Xbox Series X’s Quick Resume feature, which is also available on the Xbox Series S, is arguably its most ‘magical’ new offering. It allows you to quickly swap between multiple games without booting them up fresh, and resume playing from where you left off. It’s perfect for getting a few rounds of Halo in with your friends between longer stretches of a big campaign game, without losing progress. The best bit, though? Quick Resume remembers where you were even if you unplug the console.
So how do you use it? Quick Resume doesn’t require any set up. It’s part of the default feature set of the Xbox Series X|S, and works from the moment you open a game. To ‘engage’ Quick Resume, simply stop playing a game and head back to the Dashboard. Boot up a second game, play around with that for a while, and then re-open your previous game. A ‘Quick Resume’ logo will appear in the upper-right corner of the screen as the game loads, which takes around five or so seconds. You’ll then find yourself in exactly the same spot as you were when you left the game. Recent games primed for Quick Resume can be identified in the Guide Menu by a small icon next to the game name.
You can have multiple games ‘stacked’ in Quick Resume, but there is a limit. While Microsoft has not revealed an upper limit, I find that the system caps out at five games, with the game I haven’t played in the longest time being the one that has to boot from scratch again. It may be that this limit depends on the games being stacked, though.
Most impressive, though, is Quick Resume’s ability to activate after the Xbox has been fully shut down and unplugged or turned off at the power outlet. As an example anecdote, I was able to Quick Resume a game of Gears Tactics that I hadn’t touched for several days, during which the console was fully powered down and unplugged multiple times.
Also anecdotally, the system hasn’t been 100% reliable, with a couple of games during testing eventually resetting after a full unplugged power down, but as my testing has been conducted pre-release there may still be kinks in the system that will be ironed out before retail launch. For the most part, though, Quick Resume after unplugging has worked as intended, and it’s as impressive (and witchcraft-like) as it sounds.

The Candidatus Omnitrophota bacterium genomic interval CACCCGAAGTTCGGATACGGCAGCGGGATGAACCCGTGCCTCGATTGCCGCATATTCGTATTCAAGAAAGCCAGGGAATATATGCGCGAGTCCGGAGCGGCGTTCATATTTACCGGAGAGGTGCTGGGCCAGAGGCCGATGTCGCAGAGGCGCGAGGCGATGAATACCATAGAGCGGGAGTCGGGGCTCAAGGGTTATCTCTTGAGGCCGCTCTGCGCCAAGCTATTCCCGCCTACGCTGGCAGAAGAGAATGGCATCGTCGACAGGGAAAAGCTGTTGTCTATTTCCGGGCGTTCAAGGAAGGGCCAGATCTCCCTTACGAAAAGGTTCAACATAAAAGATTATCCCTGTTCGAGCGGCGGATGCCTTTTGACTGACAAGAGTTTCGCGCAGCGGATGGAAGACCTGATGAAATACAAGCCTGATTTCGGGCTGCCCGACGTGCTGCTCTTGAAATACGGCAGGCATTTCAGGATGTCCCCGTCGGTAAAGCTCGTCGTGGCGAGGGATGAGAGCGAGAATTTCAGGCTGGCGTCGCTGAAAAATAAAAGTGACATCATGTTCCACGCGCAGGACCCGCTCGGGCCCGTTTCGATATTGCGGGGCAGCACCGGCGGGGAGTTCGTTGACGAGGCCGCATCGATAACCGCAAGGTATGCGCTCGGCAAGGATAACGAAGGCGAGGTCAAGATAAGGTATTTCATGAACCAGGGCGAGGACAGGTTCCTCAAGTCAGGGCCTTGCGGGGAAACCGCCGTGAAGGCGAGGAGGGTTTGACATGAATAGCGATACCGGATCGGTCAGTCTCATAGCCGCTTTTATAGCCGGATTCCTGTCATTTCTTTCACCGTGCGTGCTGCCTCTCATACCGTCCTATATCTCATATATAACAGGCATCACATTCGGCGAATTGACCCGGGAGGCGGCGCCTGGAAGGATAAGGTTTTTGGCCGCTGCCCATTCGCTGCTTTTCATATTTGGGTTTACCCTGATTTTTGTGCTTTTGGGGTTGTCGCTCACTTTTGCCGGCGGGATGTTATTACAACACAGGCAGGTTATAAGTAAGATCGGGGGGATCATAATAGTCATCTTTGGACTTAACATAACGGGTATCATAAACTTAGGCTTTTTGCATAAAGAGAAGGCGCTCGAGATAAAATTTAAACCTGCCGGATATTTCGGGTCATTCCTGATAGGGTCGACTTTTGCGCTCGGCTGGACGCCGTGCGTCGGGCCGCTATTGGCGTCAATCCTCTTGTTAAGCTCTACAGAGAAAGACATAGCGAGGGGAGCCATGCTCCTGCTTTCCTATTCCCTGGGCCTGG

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Our testing has also shown us exactly how the Xbox Series controller’s new Share button works, and that the Xbox Series S will have 364GB of usable storage space.
We’ve reviewed both new Xbox consoles today. We awarded Xbox Series X an 8/10 review, calling it “a quiet, compact, laser-targeted games machine that should make 4K/60fps gaming the wonderful new norm, but it currently lacks must-play games.” Series S got a 7/10 review, saying it “could shine as a second console, but it’s hard to recommend as your primary gaming platform due to its 1440p resolution and claustrophobic storage capacity.”
The Xbox Series X and S are coming on November 10. Xbox Series X retails at $499 USD / £449 / $749 AUD, while Xbox Series S comes in at $299 USD / £249.99 / $499 AUD. Xbox Series X and S are currently sold out ahead of launch but, with more units promised, keep an eye on our Xbox Series preorders page – and if you want to know everything about the consoles before you nab one, we have our Xbox Series X and S guide.
Matt Purslow is IGN’s UK News and Entertainment Writer.